This for the most part should run on a half-hourly clockface schedule. This means that on an S-Bahn network where even individual branches run every 10-15 minutes, there should be a rule saying every train in 2 or 3, depending on base frequency, continues onward to a distant destination. This is a combination of Northern European planning (timed connections) and Japanese planning (treating long-range regional rail in a megacity as a commuter train that goes further than normal).

High-Speed Rail Followup

My high-speed rail map exploded, thanks to retweets on social media from the Neoliberal account and Matt Yglesias, who posted a cleaner map of my proposal made by Twitter follower Queaugie, who even called me a transit guru:

So, first of all, thanks to Queaugie for making this, it’s much cleaner than my drawings on an OpenStreetMap base; I keep advocating for geographically accurate maps, but schematics do sometimes have their uses. But more to the point, I’d like to give some context to why some lines are and are not included.

Some examples of past maps

Mapped proposals for American high-speed rail go back a while. On the Internet, interest exploded in the 2000s, leading to high hopes for California High-Speed Rail and the Obama stimulus. Yonah Freemark made one at the beginning of 2009, which played a role in his rise to become a superstar public transit wonk. The RPA had its own plan rooted in the concept of megaregions: see here for analysis from 2011 and here for a synthetic map. But the map that’s getting the most airplay is by Alfred Twu, which is very expansive to the point of having two transcontinental connections; it was most recently covered in Vox and tweeted by Secretary of Transportation Pete Buttigieg, which generated so much discussion that I chose to crayon US high-speed rail rather than my original intention of picking a city and crayoning urban rail for it.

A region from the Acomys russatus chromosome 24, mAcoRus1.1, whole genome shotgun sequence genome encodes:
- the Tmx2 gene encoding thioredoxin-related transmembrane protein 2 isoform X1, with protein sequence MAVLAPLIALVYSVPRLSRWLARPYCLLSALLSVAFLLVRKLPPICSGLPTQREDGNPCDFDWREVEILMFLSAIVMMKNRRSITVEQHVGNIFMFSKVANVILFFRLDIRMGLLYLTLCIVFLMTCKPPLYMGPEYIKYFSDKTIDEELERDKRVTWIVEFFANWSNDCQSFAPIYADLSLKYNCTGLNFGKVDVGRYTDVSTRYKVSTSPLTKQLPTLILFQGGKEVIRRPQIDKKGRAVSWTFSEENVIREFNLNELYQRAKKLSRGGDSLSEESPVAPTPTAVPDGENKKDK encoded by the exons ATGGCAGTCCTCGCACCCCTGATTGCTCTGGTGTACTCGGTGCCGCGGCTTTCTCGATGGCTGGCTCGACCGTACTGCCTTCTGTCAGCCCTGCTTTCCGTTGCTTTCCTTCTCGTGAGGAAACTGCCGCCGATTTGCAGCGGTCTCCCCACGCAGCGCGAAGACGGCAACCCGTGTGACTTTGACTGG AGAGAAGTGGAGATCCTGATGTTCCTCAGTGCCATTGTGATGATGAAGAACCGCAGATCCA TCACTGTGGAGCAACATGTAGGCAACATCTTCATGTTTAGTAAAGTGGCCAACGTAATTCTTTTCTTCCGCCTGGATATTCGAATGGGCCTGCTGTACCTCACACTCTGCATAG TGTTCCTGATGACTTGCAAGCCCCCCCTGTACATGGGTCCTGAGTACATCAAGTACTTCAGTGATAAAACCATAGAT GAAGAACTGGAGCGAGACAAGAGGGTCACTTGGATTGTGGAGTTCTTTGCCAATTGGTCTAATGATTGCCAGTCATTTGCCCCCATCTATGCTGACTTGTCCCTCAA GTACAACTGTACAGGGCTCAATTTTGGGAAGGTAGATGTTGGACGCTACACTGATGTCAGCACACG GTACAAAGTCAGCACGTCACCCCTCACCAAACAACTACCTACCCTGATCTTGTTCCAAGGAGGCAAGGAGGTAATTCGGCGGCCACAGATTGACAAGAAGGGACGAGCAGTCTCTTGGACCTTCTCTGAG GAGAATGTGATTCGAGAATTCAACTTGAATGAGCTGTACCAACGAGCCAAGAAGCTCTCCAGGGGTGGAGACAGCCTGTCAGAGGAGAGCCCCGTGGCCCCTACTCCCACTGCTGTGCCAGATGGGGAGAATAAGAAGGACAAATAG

How my proposal differs

My map differs from past ones in visible ways – for one, it is not connected. At the time I started to make it, I believed there would be four components: Florida, Texas, California, and the general Eastern network. It turned out late in the process that there’s decent demand for Atlanta-Florida travel, enough to justify connecting Florida to the general network. But Texas and California remain disconnected, as does the marginal case of the Pacific Northwest.

Analytically, I project traffic by a gravity model, depending on the product of two metro areas’ populations; Yonah and the RPA have different methodologies. But the emergent difference is, first of all, that I have a less connected network, and second, that there are some glaring omissions. I believe those omissions are justified and would like to explain why – in effect, why other people overrate connections that I do not include.

Amtrak and stagnating regions

New Orleans was the largest city in the South until overtaken by Houston around 1950. This means that the historic rail network of the United States served it amply, as it was large relative to turn-of-the-century America. Amtrak, formed to preserve a skeleton of the preexisting passenger rail network, retained the importance of New Orleans and gave it three distinct long-distance routes: one to Atlanta and New York, one to Chicago, one on the way between Florida and California. This way, there is more Amtrak service to New Orleans today than to Houston, whose metro area is around five times larger.

Proposals tend to build upon what exists. So most people recognize that at transcontinental scale, high-speed rail is uncompetitive, but at the scale of Atlanta-Birmingham-New Orleans it looks like a reasonable line. It should get decent modal split, if built. The problem is that not many people live in New Orleans today. The population one needs to sustain high-speed rail is large, larger than that of your typical early-20th century city. This can be done either via a megacity that drives ridership, as in France or California, or via high population density so that many midsize cities are close together, as in Germany or Florida; the best geography is when both are present, as in Japan, South Korea, China, and the Northeastern US.